Lythrum salicaria L.

Family: Lythraceae
Common names: Purple loosestrife, Spiked loosestrife
Category: 1a NEMBA

Lythrum salicaria

Description

Lythrum salicaria L. is a perennial herb, 2 m tall. Stems erect, numerous, four-angled, from root stalk up to 2.5 m high. Leaves opposite or in whorls of three, hyphenate grass green in colour, 3-10 cm long and 1-2 cm wide. Flowers rose-purple, 10-15 mm in diameter, forming a dense spike 150-250 mm long. Fruits small capsules, 3-5 mm long. Seeds small, numerous. Flowering time: throughout summer.

Distribution

Native to Europe, Asia, Northern Africa and Australia. Invasive in Canada, U.S.A, South and West Africa.

History in South Africa

Purple loosestrife was introduced into South Africa either accidentally or for ornamental purposes. It has been recorded only in the Liesbeeck River in Cape Town.

Lythrum salicaria

Environmental and economic impacts

Purple loosestrife invades natural and disturbed wetlands, such as stream banks, lakeshores, marshes, fens, canals, reservoirs, and sub-irrigated pastures. Once the plant is established it can tolerate drier sites, posing a threat to agricultural lands and pastures and also quickly crowding out native vegetation. At high densities, purple loosestrife can create near-monocultures.

How it spreads

 Purple loosestrife spreads by seed. It may also spread vegetatively from root or stem segments.

How to eradicate

Once established it becomes difficult to eradicate Lythrum salicaria. Mechanical control can be used at an early stage of growth. No herbicides are registered for this plant in South Africa, but Seismic, an aquatic friendly systematic glyphosate (approved by the register on a trial basis) has been effective so far.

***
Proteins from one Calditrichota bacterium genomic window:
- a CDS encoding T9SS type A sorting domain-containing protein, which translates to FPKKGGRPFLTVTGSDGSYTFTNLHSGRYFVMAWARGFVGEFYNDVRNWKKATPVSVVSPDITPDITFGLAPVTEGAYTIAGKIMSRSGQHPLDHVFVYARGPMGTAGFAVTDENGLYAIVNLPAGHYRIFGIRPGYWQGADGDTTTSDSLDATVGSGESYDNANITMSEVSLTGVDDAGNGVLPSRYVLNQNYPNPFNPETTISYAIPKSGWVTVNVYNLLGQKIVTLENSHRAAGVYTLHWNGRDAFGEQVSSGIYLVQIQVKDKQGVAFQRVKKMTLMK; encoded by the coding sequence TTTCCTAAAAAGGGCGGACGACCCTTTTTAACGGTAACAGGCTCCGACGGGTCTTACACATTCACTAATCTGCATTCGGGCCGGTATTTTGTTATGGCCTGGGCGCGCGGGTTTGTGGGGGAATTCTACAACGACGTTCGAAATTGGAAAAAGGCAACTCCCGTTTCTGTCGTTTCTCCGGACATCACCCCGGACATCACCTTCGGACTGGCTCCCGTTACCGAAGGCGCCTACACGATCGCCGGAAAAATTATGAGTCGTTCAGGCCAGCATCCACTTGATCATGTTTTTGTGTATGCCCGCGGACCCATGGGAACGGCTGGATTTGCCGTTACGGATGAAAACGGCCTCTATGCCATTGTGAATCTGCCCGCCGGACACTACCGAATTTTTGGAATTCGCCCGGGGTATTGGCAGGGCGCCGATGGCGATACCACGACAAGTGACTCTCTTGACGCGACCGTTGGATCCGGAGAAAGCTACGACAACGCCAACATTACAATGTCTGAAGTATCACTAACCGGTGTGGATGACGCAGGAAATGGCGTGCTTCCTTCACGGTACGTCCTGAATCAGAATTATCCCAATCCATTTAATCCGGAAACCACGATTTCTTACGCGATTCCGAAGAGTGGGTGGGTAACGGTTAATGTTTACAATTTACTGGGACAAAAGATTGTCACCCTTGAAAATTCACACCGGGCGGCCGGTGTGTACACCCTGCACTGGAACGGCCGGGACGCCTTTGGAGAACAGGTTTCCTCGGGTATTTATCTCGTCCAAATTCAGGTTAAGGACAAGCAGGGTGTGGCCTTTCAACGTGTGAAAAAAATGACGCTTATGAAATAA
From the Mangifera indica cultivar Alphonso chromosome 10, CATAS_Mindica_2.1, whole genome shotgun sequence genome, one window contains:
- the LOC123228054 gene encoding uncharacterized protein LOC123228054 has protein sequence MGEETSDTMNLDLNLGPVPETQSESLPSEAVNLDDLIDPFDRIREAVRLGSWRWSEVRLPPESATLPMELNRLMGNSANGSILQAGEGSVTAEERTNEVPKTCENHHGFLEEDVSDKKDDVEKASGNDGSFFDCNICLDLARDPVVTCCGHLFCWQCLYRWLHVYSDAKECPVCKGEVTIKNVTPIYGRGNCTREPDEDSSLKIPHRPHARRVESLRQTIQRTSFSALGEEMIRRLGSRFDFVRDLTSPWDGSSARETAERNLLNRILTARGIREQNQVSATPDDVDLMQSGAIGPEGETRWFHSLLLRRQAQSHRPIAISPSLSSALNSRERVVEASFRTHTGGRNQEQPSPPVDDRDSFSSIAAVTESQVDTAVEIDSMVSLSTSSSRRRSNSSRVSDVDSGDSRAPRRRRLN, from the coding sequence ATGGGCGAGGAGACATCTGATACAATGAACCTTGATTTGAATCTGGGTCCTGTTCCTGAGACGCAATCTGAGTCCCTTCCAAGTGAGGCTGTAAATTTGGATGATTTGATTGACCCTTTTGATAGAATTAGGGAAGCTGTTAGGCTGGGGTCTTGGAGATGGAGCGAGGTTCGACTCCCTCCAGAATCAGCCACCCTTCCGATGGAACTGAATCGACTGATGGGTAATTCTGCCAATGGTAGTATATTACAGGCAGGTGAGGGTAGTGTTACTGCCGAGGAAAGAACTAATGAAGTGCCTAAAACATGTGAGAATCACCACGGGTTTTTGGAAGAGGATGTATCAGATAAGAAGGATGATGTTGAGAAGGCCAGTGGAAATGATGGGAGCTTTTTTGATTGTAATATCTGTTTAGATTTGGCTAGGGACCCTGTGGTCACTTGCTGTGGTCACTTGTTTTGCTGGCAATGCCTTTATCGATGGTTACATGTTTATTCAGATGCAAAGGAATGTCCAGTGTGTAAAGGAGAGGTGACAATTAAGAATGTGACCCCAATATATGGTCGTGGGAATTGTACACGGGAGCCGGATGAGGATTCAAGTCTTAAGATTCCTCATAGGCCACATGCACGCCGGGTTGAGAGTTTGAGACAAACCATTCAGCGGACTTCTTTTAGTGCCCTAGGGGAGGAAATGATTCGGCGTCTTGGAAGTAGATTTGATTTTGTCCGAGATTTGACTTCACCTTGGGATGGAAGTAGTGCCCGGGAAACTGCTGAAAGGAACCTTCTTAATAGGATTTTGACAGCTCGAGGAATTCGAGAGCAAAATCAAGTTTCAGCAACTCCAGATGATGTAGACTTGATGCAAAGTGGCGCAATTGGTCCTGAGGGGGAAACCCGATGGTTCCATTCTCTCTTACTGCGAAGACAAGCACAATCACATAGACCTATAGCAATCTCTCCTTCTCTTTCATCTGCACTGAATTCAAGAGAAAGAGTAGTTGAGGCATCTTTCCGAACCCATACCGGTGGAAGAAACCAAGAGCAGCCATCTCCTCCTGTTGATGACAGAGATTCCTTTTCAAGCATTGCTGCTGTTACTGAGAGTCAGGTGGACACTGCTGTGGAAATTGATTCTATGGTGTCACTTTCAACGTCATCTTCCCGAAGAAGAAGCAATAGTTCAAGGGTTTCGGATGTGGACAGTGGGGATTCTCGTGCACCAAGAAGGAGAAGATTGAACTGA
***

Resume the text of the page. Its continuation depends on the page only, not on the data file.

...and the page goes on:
What can you do to help?

Report sightings of these plants to the Invasive Species Programme at SANBI. We will need to know its locality (the exact locality, supply a photograph any landmarks or GPS information if possible).
 
Contact person
Ruqaya Adams or Alex Marsh                                                                                             Email address: invasivespecies@sanbi.org.za

Tel: 021 799 8403/4 

Photos:

Ernita van Wyk

References

  • Henderson, L. 2001. Alien weeds and invasive plants. Plant. Protection Research Institute Handbook No. 12. Agricultural Research Council, Pretoria
  • Invasive species in South Africa. 2010. Lythrum salicaria. Working for water nursery partnership programme. South Africa. 
  • South African plants invaders atlas database. ARC - Plant protection research institute, Pretoria, South Africa.
  • South African Plant Invaders Atlas. 2010. SAPIA News no. 17. ARC-Plant Protection Research Institute. 
  • Farnesworth, E.J., and D.R. Ellis. 2001. Is purple loosestrife (Lythrum salicaria) an invasive threat to freshwater wetlands? Conflicting evidence from several ecological metrics. Wetlands. 21: 199-209.

See more on invasive alien plants and their categories 

Last updated on 10 November 2014
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